16. Frilton Miedman says:

    kaleberg Says:
    December 21st, 2012 at 10:58 pm
    “….. DeDude has it right. Obama set this up.”

    ~~~
    The Neo-cons did this to themselves with their extreme inability to compromise over the last four years – now they’re painted into a corner….without the “one term president” trophy.

    In case no one noticed, after voting down “plan B”, the Republicans went home for the holidays.

    Rand Paul called this “strategy” weeks ago.

    Knowing the GOP was backed into a corner he said something to the effect of “Let them get their way after we leave for the holidays, then they can take responsibility for the results.” – spoken like a little league coach that knows his teams about to get schooled and wants to give the boys something to feel less demoralized over.

  17. Lukey says:

    Joe Friday:

    “There’s a huge difference between broad tax increases which would have a significant and noticeable impact on the discretionary income of American workers, and increasing taxes on the wealthy, which according to the independent non-partisan CBO, would have an impact on the national economy of less than a rounding error.”

    The reason for that is, if you only raise taxes on the wealthy, your revenue is just a small fraction of the value of the broad tax increases. Something on the order of $85 billion a year in the face of Trillion $ plus deficits. So it also has a “rounding error” effect on addressing the Federal debt bomb.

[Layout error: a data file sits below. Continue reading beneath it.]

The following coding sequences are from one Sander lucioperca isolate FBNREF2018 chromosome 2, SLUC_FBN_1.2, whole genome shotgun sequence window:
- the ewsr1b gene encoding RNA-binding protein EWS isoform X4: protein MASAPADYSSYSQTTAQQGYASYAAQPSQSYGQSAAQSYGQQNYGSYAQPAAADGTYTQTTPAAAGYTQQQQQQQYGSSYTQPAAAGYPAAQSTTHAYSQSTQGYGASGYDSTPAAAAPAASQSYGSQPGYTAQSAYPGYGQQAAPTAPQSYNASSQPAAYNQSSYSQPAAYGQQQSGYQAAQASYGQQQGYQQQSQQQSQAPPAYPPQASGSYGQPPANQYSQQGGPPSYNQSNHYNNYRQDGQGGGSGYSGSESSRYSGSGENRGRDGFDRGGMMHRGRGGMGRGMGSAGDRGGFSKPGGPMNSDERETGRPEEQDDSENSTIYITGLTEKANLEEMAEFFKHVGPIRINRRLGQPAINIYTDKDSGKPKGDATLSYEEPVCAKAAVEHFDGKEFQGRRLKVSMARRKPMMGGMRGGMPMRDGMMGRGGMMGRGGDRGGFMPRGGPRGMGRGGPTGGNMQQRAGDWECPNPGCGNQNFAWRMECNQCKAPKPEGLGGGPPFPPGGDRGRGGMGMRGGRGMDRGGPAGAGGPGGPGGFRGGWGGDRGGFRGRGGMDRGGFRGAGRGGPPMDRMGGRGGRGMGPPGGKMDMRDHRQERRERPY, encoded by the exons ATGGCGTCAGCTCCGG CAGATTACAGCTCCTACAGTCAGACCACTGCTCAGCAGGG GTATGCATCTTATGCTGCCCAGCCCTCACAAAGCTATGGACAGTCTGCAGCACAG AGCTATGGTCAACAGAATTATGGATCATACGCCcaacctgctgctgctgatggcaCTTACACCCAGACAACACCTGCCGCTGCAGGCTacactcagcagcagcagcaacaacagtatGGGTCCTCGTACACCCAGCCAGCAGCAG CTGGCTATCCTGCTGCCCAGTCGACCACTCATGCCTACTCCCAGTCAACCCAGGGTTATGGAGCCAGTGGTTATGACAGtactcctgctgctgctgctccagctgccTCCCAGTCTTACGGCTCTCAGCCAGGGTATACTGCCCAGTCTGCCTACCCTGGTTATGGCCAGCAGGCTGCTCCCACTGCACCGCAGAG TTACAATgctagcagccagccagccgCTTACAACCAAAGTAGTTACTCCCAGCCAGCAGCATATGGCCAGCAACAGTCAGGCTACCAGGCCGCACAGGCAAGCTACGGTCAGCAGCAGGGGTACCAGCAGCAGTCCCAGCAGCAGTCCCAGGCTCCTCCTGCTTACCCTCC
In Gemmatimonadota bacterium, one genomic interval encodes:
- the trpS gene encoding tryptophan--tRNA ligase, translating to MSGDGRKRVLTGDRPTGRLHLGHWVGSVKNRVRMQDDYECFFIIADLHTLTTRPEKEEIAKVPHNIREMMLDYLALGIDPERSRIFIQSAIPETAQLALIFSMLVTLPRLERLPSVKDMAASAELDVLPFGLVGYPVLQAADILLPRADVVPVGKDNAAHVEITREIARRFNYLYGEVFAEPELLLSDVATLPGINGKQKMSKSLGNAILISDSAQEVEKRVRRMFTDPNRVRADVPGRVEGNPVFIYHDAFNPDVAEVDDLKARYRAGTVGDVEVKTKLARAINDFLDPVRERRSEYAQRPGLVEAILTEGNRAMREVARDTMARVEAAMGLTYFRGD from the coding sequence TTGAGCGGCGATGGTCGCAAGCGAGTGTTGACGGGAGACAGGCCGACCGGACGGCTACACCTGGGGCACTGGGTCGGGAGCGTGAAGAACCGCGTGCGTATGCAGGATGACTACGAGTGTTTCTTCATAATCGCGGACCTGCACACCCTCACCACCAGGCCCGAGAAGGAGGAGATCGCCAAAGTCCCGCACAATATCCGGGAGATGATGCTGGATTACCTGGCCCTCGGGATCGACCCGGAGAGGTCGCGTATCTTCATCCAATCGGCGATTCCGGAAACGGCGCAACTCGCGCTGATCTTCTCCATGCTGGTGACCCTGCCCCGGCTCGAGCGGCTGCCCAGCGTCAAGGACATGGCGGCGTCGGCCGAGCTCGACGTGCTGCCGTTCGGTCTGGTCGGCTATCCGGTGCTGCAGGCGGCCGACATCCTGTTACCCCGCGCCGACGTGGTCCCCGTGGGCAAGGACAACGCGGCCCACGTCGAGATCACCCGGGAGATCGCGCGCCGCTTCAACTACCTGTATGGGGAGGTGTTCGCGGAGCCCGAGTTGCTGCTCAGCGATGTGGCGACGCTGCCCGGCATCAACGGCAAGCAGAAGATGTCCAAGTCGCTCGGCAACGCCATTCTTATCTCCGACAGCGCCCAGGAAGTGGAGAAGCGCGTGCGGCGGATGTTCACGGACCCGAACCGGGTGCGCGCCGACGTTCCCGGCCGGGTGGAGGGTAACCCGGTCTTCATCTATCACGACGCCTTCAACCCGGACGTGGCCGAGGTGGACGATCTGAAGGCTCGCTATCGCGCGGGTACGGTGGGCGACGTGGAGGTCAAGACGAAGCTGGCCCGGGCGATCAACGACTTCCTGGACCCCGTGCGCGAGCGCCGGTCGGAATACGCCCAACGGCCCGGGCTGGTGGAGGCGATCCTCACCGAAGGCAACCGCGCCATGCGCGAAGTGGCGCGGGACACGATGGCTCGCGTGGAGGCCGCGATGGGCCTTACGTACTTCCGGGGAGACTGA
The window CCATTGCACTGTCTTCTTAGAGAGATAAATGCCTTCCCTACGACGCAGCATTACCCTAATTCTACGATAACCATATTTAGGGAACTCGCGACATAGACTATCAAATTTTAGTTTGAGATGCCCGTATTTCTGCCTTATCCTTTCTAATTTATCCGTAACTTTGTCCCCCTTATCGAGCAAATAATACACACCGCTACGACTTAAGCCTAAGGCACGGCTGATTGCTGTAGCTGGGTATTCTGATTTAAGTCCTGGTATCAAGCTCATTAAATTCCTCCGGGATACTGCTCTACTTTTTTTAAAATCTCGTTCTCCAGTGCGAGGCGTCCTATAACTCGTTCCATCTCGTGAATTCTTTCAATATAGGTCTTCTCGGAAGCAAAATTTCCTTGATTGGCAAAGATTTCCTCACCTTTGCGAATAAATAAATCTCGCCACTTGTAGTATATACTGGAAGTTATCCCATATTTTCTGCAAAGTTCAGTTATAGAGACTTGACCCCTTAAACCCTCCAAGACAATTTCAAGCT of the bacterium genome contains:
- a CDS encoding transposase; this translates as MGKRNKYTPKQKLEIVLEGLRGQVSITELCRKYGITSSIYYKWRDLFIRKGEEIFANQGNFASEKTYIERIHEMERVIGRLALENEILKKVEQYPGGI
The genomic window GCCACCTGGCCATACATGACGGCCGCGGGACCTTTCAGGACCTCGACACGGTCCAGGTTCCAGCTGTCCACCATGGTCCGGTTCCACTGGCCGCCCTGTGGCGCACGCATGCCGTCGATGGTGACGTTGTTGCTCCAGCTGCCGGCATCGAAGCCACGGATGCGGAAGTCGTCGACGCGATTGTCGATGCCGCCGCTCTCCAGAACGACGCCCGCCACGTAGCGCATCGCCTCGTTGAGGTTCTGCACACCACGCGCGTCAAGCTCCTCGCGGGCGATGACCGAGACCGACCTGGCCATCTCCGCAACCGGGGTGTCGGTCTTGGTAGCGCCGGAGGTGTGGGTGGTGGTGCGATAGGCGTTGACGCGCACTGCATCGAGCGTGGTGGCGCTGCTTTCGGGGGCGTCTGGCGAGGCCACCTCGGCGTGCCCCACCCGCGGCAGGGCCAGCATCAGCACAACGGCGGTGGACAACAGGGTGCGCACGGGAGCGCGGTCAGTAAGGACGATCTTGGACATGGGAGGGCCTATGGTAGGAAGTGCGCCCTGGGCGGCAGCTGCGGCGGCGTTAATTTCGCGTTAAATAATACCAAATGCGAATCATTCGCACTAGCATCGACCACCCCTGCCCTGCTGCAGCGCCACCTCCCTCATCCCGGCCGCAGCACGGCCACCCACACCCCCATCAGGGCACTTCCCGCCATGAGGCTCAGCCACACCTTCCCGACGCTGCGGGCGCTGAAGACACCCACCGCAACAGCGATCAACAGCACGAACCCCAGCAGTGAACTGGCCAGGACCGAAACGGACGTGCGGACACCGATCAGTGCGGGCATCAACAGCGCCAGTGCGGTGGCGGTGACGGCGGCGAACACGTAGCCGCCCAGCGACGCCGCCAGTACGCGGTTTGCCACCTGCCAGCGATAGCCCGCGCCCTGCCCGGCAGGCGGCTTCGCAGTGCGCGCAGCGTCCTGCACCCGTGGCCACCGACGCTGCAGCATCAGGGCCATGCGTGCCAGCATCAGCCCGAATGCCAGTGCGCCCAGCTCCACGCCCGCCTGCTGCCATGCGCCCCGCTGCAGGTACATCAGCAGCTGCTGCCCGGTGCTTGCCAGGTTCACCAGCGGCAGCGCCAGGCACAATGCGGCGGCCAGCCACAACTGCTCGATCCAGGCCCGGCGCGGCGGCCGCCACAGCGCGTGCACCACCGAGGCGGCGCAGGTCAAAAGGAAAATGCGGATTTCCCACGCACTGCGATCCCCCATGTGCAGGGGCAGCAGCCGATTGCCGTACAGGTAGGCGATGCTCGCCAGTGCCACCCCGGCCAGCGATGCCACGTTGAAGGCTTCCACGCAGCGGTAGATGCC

18. rd says:

    The company I work for sent an e-mail around that said that the FICA tax is going back up the 2% that was temporarily reduced starting the first paycheck in January but the income tax withholding schedules have not been modified by the IRS, so the paycheck withholding will stay the same as this year until the IRS provides other instructions.

  19. James Cameron says:

    > The defense cuts will barely be noticed with their low multiplier

    Obama Presses Stripped-Down Plan to Limit Tax Increase

    “As Democrats on Capitol Hill described the possible fallback plan, it would be similar to legislation already passed by the Senate to extend the Bush-era tax rates for income below $250,000, increase to 20 percent from 15 percent the tax rate for capital gains and dividend income, and extend some other tax breaks. . . . But the new bill, they said, would also delay the so-called sequester in January — across-the-board spending cuts in military and domestic programs that Mr. Obama and Congress scheduled in mid-2011 as an incentive for the two sides to approve an alternative, more deliberate deficit-reduction compromise.

    “A spokesman for Mr. Reid said in a statement: ‘As a fallback plan to protect the middle class, Republicans should support passing a bill that extends tax cuts for families up to $250,000, extends unemployment insurance, and delays the so-called sequester while we negotiate additional policies next year.’”